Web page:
As a teenager, the first of Advent took on added significance for me, and it became more than just a fun day where we put up the tree. Celebrating the first of Advent wasn’t common among my friends, and so it felt special to have our own unique holiday. Buying the European treats is one of the most prominent ways we celebrate the German heritage of my Mom’s side of the family, and that became more important to me after visiting relatives in Germany for the first time when I was 13. When Jessica and I were dating, I always wanted her to be there for the first of Advent, not only because it was a fun afternoon in itself, but also because it was a way to invite her into the larger story of my family.
After getting married and moving away from Ottawa, I haven’t been home very often for the First of Advent. I did make it back in 2014, which was nice, especially since like this year, it coincided with the Grey Cup (the Canadian Football Championship).
In Toronto, Jessica and I continued to have our own Advent celebrations, sometimes just the two of us, and sometimes with friends. In 2011, our first year in Toronto, we went to what we considered the‘fancy’ Loblaws grocery store at Yonge and St. Clair to buy some treats for our Advent meal.
In 2013, we invited a few friends to our apartment to celebrate with us. This Advent meal definitely involved more gluhwein than the ones in my childhood! Last year we were in Geneva for the first of Advent and had a friend over to our apartment for lunch.
I wish I could be home tomorrow with my family, even if they already did sacrilegiously decorate the Christmas tree last week. Missing holidays is obviously one of the downsides of living abroad, but at least I can Skype them tomorrow while they eat lunch.
Jessica and I will celebrate just the two of us here in Yerevan. I don’t think many other people in the city will be celebrating, as Christmas here is only celebrated on January 6th and the Armenian Advent period already started more than a week ago. I am not sure how many German treats we will be able to find, but we will also take it as an opportunity to try some Armenian sweets that we haven’t tried yet.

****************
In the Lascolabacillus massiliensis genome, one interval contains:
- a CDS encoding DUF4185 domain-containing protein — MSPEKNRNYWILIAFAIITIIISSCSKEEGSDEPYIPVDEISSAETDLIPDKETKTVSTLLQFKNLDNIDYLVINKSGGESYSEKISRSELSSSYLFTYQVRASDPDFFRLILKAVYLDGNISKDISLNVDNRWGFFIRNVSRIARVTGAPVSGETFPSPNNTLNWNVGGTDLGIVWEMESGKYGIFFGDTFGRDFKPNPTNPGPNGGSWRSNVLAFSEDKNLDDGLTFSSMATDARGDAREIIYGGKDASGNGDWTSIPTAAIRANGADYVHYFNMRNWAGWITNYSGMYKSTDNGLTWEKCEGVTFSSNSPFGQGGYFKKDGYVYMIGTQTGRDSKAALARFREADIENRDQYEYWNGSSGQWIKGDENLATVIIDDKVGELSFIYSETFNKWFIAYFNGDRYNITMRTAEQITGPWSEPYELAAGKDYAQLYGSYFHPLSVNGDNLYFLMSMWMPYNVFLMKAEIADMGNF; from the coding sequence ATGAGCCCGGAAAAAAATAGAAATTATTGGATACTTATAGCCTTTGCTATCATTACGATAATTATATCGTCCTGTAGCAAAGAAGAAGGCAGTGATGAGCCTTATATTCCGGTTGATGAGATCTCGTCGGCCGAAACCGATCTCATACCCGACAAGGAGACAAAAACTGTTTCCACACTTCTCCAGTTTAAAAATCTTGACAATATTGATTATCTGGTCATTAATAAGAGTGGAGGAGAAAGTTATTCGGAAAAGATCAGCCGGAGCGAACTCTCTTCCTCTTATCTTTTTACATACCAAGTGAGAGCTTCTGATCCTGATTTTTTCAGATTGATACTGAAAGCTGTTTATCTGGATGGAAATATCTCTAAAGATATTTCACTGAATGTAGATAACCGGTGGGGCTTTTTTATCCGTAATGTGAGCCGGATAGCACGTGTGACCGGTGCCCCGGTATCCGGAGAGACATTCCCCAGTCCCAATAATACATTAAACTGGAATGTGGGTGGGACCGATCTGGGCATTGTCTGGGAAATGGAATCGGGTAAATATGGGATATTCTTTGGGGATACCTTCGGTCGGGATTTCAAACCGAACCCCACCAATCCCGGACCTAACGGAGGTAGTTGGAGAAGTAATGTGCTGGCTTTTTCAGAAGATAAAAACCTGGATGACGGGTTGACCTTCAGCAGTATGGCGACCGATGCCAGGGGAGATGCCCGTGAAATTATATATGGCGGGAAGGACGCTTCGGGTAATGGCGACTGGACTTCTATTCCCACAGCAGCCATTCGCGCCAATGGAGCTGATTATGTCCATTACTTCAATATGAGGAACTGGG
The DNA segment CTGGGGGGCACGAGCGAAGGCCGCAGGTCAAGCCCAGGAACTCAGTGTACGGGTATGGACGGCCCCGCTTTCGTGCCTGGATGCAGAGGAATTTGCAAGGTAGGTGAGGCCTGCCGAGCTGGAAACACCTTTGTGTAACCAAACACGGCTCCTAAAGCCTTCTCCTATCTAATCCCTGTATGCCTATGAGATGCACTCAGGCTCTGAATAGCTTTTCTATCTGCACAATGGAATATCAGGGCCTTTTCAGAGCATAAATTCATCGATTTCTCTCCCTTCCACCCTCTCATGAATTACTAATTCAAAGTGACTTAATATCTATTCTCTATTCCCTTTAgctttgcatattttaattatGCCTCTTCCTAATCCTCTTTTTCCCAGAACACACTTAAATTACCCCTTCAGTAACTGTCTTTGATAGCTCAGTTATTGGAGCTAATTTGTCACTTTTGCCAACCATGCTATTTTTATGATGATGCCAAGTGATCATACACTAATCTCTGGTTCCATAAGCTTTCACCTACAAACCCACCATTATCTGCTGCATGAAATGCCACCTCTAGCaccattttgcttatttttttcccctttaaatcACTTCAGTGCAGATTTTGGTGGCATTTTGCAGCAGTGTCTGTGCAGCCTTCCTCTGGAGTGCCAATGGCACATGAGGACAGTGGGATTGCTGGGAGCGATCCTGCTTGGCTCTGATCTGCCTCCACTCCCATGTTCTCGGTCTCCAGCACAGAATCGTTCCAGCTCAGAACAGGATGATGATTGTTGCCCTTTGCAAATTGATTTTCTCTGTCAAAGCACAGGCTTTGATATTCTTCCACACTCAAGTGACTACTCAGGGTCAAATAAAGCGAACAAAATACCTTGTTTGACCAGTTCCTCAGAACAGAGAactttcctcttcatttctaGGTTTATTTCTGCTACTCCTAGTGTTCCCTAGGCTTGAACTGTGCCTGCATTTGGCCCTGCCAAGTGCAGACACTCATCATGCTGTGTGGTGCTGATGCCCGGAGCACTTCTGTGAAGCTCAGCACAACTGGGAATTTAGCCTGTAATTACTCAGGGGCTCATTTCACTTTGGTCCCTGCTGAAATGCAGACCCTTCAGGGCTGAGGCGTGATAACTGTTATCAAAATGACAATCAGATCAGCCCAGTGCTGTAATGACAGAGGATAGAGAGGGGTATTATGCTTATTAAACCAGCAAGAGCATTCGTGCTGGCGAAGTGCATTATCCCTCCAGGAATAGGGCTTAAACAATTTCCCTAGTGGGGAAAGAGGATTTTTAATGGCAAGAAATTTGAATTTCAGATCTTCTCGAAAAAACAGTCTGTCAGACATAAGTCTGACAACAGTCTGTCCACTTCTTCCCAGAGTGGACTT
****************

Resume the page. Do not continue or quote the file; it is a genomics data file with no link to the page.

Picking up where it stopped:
Earlier this week I was in Telavi, Georgia, on the day of St. George, who is the country’s patron saint. I was wandering through the old town, and I entered a small church. On one side, the priest was leading a group of about thirty people in song, and I stood to the side and just listened to their voices. I thought about Advent, about the beauty of the Christmas season, and about my family. I lit candles for each of my family members, and as the singing swirled around me, I thought about how blessed I am to have such a wonderful and loving family, and that wherever I am in the world, the first of Advent always reminds me of this truth.
Four years later, I realize my son and daughter-in-law have celebrated Christmas in three different countries on three different continents since he wrote that post. This year, once again, we will celebrate together electronically. Perhaps the big difference is that what has become the norm for us in electronic communication is being shared by so many in this season of travel restrictions.
Today on the fourth Sunday of Advent we light the “love” candle in the Advent wreath. It reminds us, not just of Christ’s love for us, but that love has no boundaries. We may be far from friends and family in this advent season, but we can still feel the love.